But a post mortem examination revealed the boy had suffered 'a catalogue of systematic physical abuse', with his mother accused of using a stick to beat him.

Ege told how she found the lighter fuel from their garden barbecue to set fire to his body as he lay on the landing of their family home.

His mother told police: 'I put most of the barbecue liquid on the rug where he was lying and lit it.

'It was all dark in the room and I dragged him to the doorway and put more on the carpet then I lit the carpet on two or three of the stairs.

'I think I pulled him to the fire.' Read More

Economists warn Britain faces depression lasting a DECADE

David Cameron today set the UK up for a dramatic clash with France as he insisted that austerity is the only way through the financial turmoil gripping the continent.

The Prime Minister warned of 'perilous economic times' as he pledged to use spending cuts to 'keep Britain safe from the storm' that economists say could be the start of a decade-long depression.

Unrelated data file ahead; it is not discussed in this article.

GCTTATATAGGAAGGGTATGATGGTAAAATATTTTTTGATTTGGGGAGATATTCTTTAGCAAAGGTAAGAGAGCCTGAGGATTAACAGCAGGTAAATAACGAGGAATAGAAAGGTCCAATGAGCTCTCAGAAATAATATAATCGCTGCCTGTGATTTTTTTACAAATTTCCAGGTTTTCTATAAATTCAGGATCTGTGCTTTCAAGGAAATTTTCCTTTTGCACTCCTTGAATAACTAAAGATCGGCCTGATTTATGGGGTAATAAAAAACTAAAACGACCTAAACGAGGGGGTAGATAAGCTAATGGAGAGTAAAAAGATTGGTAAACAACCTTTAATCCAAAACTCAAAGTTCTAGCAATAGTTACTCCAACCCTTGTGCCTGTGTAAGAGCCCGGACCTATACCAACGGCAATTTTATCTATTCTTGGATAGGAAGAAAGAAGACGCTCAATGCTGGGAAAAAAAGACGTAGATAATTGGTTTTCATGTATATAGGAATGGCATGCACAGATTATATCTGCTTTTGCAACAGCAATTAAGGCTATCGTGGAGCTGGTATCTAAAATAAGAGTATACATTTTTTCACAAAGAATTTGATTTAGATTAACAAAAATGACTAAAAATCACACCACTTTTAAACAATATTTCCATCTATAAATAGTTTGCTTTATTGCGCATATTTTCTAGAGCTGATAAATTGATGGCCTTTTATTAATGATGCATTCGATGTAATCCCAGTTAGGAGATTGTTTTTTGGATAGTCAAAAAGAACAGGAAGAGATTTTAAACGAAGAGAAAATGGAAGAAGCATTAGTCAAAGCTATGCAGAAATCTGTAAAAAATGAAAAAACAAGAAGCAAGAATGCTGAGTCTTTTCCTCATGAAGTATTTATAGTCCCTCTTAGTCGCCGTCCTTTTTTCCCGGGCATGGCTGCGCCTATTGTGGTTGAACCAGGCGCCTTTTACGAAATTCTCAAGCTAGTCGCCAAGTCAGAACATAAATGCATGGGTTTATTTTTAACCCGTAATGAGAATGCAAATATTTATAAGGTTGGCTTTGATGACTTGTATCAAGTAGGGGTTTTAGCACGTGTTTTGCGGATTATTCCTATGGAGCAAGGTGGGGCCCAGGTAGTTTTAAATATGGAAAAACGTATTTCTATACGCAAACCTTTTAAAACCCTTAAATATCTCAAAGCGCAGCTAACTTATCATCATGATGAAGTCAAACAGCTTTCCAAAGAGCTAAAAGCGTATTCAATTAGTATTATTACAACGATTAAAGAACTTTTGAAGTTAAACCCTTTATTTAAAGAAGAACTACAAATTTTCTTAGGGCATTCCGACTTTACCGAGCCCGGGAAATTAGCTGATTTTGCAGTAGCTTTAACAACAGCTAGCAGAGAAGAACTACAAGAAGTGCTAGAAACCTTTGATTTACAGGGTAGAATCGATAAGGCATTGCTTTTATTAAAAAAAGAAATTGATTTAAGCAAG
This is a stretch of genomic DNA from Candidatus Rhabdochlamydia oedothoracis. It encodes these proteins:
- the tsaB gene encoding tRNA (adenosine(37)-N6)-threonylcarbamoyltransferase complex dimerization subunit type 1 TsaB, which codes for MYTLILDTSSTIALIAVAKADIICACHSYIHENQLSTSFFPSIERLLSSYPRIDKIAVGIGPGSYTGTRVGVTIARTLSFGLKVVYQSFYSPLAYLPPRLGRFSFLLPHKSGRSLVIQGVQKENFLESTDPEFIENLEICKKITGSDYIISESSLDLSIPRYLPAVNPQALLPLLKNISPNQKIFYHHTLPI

The stark comments put Britain on a collision course with new French president Francois Hollande who has promised voters yet more spending - despite debt levels spiraling out of control.

Mr Cameron delivered the verdict on the eurozone crisis a speech in Manchester before holding what is likely to be a tense conference with other European leaders, including Mr Hollande.

‘The eurozone is at a crossroads – it either has to make up, or it is looking at a potential break-up,’ the Prime Minister said in the speech today.

He dismissed Labour's calls for more spending - as promised by Mr Hollande - as a 'cop-out', adding: 'As prime minister, I will do whatever it takes to keep Britain safe from the storm.' Read More

Iran attack decision nears, Israeli elite locks down